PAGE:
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Lawsuit to Affirm Detroit Students' Constitutional Right to Literacy Heard Before Sixth Circuit Court of Appeals


More than 100 students, parents, teachers, and community members took two buses from Detroit to be present at the court hearing in support of the lawsuit.

Cincinnati, OH – As more than 100 Detroit parents, teachers, students and community members rallied on the steps of the courthouse, lawyers for Detroit area schoolchildren today argued before the Sixth Circuit Court of Appeals that the opportunity to literacy is a right guaranteed to school age children under the Fourteenth Amendment to the U.S. Constitution. Unlike other students in Michigan, the Detroit area schoolchildren do not have access to the most fundamental building block of an education: literacy.

“We were extremely satisfied by the questions asked today by the court, and their knowledge and sensitivity of the record of the case,” said Mark Rosenbaum, Directing Attorney with Public Counsel. “Particularly striking was the inability of the state to answer the most basic questions about when they were in control of the district and for how long. The state was unable to provide any justification for putting children in buildings that did not have capacity to provide students with even the most basic tools to equip them with literacy – no matter how much students wanted to learn nor how hard they tried.”

The class action lawsuit, Gary B v. Snyder / Gary B. Whitmer, filed in 2016 by Public Counsel, the nation’s largest pro bono organization and Sidley Austin LLP on behalf of seven students from five Detroit school schools, alleges that the State of Michigan has failed to fulfill its constitutional obligation to provide a basic education to all its children. The lawsuit documents pervasive, shock-the-conscience conditions in Detroit classrooms – including lack of books, classrooms without teachers, insufficient desks and instructional materials, buildings plagued by vermin, and extreme temperature conditions.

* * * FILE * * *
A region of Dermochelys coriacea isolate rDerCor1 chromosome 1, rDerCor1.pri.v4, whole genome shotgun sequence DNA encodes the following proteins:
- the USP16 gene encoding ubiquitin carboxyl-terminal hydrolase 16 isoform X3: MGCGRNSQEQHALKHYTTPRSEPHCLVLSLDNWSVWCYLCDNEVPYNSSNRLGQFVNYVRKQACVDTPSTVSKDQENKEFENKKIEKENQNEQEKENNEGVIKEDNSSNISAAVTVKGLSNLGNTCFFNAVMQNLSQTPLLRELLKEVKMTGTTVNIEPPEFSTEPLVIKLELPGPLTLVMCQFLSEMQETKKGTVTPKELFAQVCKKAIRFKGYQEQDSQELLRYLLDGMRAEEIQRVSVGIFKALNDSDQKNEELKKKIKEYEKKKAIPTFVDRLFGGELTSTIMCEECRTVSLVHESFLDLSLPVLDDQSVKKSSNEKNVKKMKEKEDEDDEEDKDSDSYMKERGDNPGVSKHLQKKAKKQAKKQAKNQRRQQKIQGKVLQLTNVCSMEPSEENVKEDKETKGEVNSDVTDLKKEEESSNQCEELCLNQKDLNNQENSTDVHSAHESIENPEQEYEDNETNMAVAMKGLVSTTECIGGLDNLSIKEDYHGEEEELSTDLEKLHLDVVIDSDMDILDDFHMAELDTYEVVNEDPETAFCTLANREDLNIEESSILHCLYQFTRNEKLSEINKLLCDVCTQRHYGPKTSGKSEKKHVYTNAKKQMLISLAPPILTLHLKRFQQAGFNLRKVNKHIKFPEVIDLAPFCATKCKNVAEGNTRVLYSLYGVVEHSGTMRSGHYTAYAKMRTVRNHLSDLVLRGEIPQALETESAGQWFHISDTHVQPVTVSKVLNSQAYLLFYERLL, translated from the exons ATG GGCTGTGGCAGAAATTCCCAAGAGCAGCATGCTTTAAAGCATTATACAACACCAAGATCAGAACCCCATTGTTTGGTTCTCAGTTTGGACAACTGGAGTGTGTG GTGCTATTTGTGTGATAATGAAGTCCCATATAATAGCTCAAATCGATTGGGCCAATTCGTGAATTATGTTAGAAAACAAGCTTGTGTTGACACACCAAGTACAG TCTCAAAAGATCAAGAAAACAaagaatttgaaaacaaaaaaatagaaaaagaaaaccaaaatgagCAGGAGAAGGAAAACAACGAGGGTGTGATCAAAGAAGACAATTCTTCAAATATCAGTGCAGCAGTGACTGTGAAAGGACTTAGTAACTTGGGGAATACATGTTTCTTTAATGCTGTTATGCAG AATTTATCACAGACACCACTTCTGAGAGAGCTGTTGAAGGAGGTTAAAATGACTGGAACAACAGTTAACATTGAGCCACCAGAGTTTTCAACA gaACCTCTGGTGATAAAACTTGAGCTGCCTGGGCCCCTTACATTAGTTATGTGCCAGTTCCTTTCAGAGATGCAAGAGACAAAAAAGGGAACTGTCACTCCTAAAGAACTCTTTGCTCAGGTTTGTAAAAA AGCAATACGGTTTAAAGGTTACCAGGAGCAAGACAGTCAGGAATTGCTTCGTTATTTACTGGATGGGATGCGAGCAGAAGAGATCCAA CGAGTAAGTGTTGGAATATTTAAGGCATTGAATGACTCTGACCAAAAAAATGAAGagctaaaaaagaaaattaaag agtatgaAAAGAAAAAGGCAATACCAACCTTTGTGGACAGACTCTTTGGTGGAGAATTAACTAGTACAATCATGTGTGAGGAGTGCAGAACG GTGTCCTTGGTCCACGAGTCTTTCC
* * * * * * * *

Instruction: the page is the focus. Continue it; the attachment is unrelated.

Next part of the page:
The State of Michigan argues that children at such schools suffer no denial of equal opportunity under the Constitution even though the state’s own data shows that they consistently and significantly fare much worse than state averages on proficiency tests. The federal district court judge who heard the case last year called the conditions “deplorable” and “devastating,” and held the State responsible. However, in his July 2018 ruling, he declined to find a right to literacy, and the plaintiffs immediately appealed the decision.

The case was a major issue during Michigan’s 2018 gubernatorial campaign. Then, candidate Gretchen Whitmer pledged to support Detroit students in their lawsuit saying, “I believe every child in this state has a constitutional right to literacy.” However, once the case was appealed to the Sixth Circuit, Governor Whitmer reversed course and argued that the State was not responsible for the results of its operation of Detroit schools and took “no position” as to whether a right exists. Michigan’s  new Attorney General, Dana Nessel, broke from the governor, created “a wall” in her office and filed papers with the court seeking to submit an amicus on behalf of the people of Michigan on all issues.

Lawyers were joined by more than 100 students, parents, teachers, and community members who made the nearly eight-hour drive from Detroit to be present at the court hearing in support of the lawsuit.

For more information on Gary B v. Snyder, please visit https://www.detroit-accesstoliteracy.org/.

Read the full press release here.

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